A recent scholarly paper on “microaggressions” uses them to chart the ascendance of a new moral code in American life.
Last fall at Oberlin College, a talk held as part of Latino Heritage Month was scheduled on the same evening that intramural soccer games were held. As a result, soccer players communicated by email about their respective plans. “Hey, that talk looks pretty great,” a white student wrote to a Hispanic student, “but on the off chance you aren’t going or would rather play futbol instead the club team wants to go!!”
Unbeknownst to the white student, the Hispanic student was offended by the email. And her response signals the rise of a new moral culture America.
When conflicts occur, sociologists Bradley Campbell and Jason Manning observe in an insightful new scholarly paper, aggrieved parties can respond in any number of ways. In honor cultures like the Old West or the street gangs of West Side Story, they might engage in a duel or physical fight. In dignity cultures, like the ones that prevailed in Western countries during the 19th and 20th Centuries, “insults might provoke offense, but they no longer have the same importance as a way of establishing or destroying a reputation for bravery,” they write. “When intolerable conflicts do arise, dignity cultures prescribe direct but non-violent actions.”
In his 1945 article “The Economic Organisation of a P.O.W. Camp,” the British economist R.A. Radford recounted his experiences within the informal system of barter among prisoners at Stalag VII-A, a German camp on the outskirts of Munich during the Second World War. Using supplies delivered by the Red Cross, some prisoners moved between different nationalities’ encampments, buying tea for cheap from the French (who tended to prefer coffee) and then selling it to the British (whose affection for tea is a matter of centuries-old lore). Meanwhile, imprisoned Gurkha soldiers from South Asia sought out tins of vegetables and bartered them for corned beef.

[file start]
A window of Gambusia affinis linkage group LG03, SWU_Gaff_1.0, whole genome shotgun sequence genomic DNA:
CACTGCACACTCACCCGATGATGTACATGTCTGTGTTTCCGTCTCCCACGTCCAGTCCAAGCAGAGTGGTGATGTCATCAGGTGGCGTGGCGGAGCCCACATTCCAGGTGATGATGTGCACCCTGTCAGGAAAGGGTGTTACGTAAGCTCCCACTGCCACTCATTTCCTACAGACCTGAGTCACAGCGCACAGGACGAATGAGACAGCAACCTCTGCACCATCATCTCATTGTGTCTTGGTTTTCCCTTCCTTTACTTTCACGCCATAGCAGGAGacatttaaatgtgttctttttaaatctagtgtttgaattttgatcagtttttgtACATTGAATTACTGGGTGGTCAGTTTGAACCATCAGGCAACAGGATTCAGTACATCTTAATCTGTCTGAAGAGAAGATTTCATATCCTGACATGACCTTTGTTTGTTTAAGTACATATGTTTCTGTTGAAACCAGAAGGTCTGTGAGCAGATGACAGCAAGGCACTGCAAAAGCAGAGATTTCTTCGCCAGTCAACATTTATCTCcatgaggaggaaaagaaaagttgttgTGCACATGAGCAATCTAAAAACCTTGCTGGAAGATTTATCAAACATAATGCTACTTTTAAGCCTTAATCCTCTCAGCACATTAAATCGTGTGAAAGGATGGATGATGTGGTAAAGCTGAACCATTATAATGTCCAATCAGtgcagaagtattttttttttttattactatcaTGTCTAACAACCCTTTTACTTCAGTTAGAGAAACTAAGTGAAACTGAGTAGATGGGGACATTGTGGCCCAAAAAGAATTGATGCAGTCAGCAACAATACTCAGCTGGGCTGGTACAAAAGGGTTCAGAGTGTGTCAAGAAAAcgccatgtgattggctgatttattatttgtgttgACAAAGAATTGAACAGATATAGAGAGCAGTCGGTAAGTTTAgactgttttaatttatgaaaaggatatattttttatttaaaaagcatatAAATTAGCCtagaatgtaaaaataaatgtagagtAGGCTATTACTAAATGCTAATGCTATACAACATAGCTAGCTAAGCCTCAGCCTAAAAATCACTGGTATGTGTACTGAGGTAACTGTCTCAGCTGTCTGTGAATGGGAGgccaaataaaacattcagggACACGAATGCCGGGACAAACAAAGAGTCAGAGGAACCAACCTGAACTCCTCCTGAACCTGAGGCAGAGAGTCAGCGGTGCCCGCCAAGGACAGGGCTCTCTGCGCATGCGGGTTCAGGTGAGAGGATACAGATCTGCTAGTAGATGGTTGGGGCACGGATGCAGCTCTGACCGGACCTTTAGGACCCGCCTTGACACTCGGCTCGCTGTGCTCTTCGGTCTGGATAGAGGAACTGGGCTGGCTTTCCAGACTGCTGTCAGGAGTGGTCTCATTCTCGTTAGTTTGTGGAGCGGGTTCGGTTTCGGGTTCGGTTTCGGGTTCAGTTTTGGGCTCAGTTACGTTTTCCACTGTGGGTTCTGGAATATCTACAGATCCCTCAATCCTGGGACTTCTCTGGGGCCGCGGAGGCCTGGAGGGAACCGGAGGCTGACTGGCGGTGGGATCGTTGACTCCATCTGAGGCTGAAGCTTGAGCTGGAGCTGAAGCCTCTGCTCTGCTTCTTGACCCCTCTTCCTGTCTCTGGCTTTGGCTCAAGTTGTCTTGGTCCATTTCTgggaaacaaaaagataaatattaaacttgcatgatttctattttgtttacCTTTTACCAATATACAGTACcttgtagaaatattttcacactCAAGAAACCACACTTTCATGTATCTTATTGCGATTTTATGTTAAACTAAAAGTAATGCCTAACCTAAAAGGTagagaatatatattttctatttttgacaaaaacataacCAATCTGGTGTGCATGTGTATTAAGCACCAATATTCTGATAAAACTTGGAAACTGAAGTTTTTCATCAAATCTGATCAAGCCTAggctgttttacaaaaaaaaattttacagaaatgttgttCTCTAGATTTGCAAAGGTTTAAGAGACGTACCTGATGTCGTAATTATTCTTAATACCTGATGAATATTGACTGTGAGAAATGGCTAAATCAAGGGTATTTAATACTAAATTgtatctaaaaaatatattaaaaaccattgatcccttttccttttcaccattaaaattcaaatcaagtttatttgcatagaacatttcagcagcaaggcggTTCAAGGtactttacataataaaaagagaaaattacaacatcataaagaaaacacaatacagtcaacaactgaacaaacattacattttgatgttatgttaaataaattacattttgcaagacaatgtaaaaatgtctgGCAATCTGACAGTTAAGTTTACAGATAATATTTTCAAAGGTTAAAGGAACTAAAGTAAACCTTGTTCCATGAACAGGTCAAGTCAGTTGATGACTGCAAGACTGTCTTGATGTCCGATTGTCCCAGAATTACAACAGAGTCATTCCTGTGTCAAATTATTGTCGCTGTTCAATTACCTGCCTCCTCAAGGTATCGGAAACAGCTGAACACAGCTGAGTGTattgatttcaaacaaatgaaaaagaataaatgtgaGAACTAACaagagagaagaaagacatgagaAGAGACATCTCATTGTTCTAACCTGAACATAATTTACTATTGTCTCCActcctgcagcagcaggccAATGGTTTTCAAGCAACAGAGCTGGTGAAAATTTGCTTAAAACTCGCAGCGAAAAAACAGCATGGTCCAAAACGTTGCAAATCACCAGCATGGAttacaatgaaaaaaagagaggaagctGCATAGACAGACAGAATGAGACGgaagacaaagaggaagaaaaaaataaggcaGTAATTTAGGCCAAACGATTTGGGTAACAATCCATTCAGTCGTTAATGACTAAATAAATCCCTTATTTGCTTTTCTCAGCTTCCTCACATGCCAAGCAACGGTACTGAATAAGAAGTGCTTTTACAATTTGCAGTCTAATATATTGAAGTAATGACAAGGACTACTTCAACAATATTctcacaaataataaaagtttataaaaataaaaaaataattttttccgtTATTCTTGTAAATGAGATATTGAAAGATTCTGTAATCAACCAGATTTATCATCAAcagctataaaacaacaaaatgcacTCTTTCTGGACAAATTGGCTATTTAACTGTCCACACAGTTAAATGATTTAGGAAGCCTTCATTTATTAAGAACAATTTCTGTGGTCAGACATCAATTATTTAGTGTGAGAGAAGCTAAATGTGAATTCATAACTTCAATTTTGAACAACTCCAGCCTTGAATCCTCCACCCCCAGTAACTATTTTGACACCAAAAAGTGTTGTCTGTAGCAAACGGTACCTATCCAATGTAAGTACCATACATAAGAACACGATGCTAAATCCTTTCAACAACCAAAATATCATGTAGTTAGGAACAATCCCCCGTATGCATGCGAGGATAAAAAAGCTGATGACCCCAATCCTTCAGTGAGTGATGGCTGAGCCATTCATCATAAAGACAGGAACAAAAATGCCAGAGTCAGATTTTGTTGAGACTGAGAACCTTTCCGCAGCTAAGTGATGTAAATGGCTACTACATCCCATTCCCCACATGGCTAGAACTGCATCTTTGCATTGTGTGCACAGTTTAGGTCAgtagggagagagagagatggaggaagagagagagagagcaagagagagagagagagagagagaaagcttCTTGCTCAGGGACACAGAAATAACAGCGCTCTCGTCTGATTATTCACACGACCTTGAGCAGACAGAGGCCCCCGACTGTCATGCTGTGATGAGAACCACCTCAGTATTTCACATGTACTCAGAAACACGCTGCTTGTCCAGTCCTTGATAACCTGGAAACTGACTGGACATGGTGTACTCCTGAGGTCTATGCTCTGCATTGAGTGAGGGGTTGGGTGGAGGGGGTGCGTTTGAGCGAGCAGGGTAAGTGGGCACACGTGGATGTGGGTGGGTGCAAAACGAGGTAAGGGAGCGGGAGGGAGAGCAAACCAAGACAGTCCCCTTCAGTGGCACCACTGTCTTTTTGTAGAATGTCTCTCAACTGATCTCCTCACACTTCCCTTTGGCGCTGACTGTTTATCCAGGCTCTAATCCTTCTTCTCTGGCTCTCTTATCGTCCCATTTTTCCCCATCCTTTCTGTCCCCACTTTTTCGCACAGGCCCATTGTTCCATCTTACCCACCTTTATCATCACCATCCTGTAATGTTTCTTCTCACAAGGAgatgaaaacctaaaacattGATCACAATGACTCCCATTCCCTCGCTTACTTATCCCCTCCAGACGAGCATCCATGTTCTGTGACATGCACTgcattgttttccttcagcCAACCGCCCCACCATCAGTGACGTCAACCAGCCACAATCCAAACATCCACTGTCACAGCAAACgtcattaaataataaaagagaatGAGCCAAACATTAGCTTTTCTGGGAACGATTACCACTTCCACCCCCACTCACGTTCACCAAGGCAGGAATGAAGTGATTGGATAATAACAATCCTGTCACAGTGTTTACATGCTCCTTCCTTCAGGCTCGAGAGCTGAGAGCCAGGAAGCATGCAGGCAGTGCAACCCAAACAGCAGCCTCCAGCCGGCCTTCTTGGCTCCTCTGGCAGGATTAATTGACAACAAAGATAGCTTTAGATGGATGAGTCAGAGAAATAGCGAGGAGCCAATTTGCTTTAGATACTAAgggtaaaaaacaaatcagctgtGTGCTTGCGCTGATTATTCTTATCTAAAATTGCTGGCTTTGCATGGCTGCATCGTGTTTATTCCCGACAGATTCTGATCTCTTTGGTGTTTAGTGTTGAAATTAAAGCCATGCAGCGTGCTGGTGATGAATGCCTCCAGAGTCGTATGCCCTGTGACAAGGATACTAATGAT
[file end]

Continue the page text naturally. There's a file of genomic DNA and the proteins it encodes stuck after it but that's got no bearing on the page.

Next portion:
Radford’s account, which was compellingly retold by Ray Fisman and Tim Sullivan in their recent book The Inner Lives of Markets, explains that, in the absence of paper money, prisoners had to pick another currency to enable their transactions: cigarettes. “A ration of margarine might be bought for seven cigarettes, the equivalent, for instance, of one and a half chocolate bars, and so on,” Fisman and Sullivan write. “For the most part, prices were well known and consistent among the camp’s many huts that acted as local markets.”
Donald Trump’s campaign manager says he’s actually winning, thanks to “undercover” supporters. Plenty of past presidential hopefuls have mistakenly believed the same.
A candidate or operative on a campaign that's losing has three options: despair; accept what’s happening and try to fix it; or deny. Right now, the Donald Trump campaign is exhibiting all three.
For despair, there are the staffers who are reportedly “suicidal” inside Trump Tower, and those who have simply quit. For acceptance, Trump himself has admitted he’s in trouble. But newly promoted campaign manager Kellyanne Conway is taking the denial route.
“Donald Trump performs consistently better in online polling where a human being is not talking to another human being about what he or she may do in the election,” she told the British outlet Channel 4. “It’s because it’s become socially desirable, if you’re a college educated person in the United States of America, to say that you’re against Donald Trump.”
A team of doctors across the world is helping the only two medical professionals left in one besieged town in Syria—via cell phone.
Earlier this year, a Syrian American orthopedic surgeon was shopping with his two toddlers at a Walmart in Grand Rapids, Michigan, when he heard the familiar ping of a notification from WhatsApp, the encrypted messaging service: A teenager had been shot in the leg and the bullet had passed straight through his tibia. The fractured bone punctured his skin like a spear. Although it was the surgeon’s day off, he took the call—as an expert in complex bone operations, this was his specialty.
But this was no ordinary case. His patient was over 6,000 miles away, awaiting care in a makeshift medical clinic in Madaya, a town in Syria some 28 miles from Damascus. The clinic is only a 45-minute drive from Damascus Hospital, but it might as well be on the other side of the world. Madaya, a rebel-held town controlled by the Islamist group Ahrar al-Sham, has been held under siege by Hezbollah, which is fighting on behalf of the Syrian government, since last July. Hezbollah won’t let anything in or out of the town; it was a Hezbollah fighter, locals say, who shot the teenager in the leg.